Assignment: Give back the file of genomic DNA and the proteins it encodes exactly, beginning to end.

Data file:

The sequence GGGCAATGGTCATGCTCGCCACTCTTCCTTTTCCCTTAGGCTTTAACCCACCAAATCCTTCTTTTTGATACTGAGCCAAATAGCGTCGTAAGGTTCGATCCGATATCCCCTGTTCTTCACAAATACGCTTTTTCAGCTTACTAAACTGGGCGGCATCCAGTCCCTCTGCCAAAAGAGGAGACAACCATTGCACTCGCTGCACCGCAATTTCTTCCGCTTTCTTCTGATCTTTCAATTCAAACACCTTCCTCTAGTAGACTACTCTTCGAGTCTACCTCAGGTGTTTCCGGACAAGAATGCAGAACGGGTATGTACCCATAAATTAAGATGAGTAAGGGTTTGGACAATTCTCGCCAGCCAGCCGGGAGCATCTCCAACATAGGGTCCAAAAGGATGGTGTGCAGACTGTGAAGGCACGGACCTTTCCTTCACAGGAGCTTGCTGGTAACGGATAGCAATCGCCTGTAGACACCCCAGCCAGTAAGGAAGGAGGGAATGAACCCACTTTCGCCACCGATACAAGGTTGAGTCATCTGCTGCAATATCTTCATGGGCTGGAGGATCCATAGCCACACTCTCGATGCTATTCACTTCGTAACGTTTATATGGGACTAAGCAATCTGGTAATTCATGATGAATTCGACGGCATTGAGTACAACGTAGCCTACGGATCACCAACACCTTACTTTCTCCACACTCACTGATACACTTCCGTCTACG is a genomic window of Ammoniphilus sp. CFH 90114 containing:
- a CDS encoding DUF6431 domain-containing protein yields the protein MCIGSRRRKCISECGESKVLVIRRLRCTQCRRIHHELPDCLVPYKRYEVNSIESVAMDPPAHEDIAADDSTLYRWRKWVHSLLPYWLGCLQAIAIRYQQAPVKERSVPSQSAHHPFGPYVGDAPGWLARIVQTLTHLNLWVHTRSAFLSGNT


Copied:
The sequence GGGCAATGGTCATGCTCGCCACTCTTCCTTTTCCCTTAGGCTTTAACCCACCAAATCCTTCTTTTTGATACTGAGCCAAATAGCGTCGTAAGGTTCGATCCGATATCCCCTGTTCTTCACAAATACGCTTTTTCAGCTTACTAAACTGGGCGGCATCCAGTCCCTCTGCCAAAAGAGGAGACAACCATTGCACTCGCTGCACCGCAATTTCTTCCGCTTTCTTCTGATCTTTCAATTCAAACACCTTCCTCTAGTAGACTACTCTTCGAGTCTACCTCAGGTGTTTCCGGACAAGAATGCAGAACGGGTATGTACCCATAAATTAAGATGAGTAAGGGTTTGGACAATTCTCGCCAGCCAGCCGGGAGCATCTCCAACATAGGGTCCAAAAGGATGGTGTGCAGACTGTGAAGGCACGGACCTTTCCTTCACAGGAGCTTGCTGGTAACGGATAGCAATCGCCTGTAGACACCCCAGCCAGTAAGGAAGGAGGGAATGAACCCACTTTCGCCACCGATACAAGGTTGAGTCATCTGCTGCAATATCTTCATGGGCTGGAGGATCCATAGCCACACTCTCGATGCTATTCACTTCGTAACGTTTATATGGGACTAAGCAATCTGGTAATTCATGATGAATTCGACGGCATTGAGTACAACGTAGCCTACGGATCACCAACACCTTACTTTCTCCACACTCACTGATACACTTCCGTCTACG is a genomic window of Ammoniphilus sp. CFH 90114 containing:
- a CDS encoding DUF6431 domain-containing protein yields the protein MCIGSRRRKCISECGESKVLVIRRLRCTQCRRIHHELPDCLVPYKRYEVNSIESVAMDPPAHEDIAADDSTLYRWRKWVHSLLPYWLGCLQAIAIRYQQAPVKERSVPSQSAHHPFGPYVGDAPGWLARIVQTLTHLNLWVHTRSAFLSGNT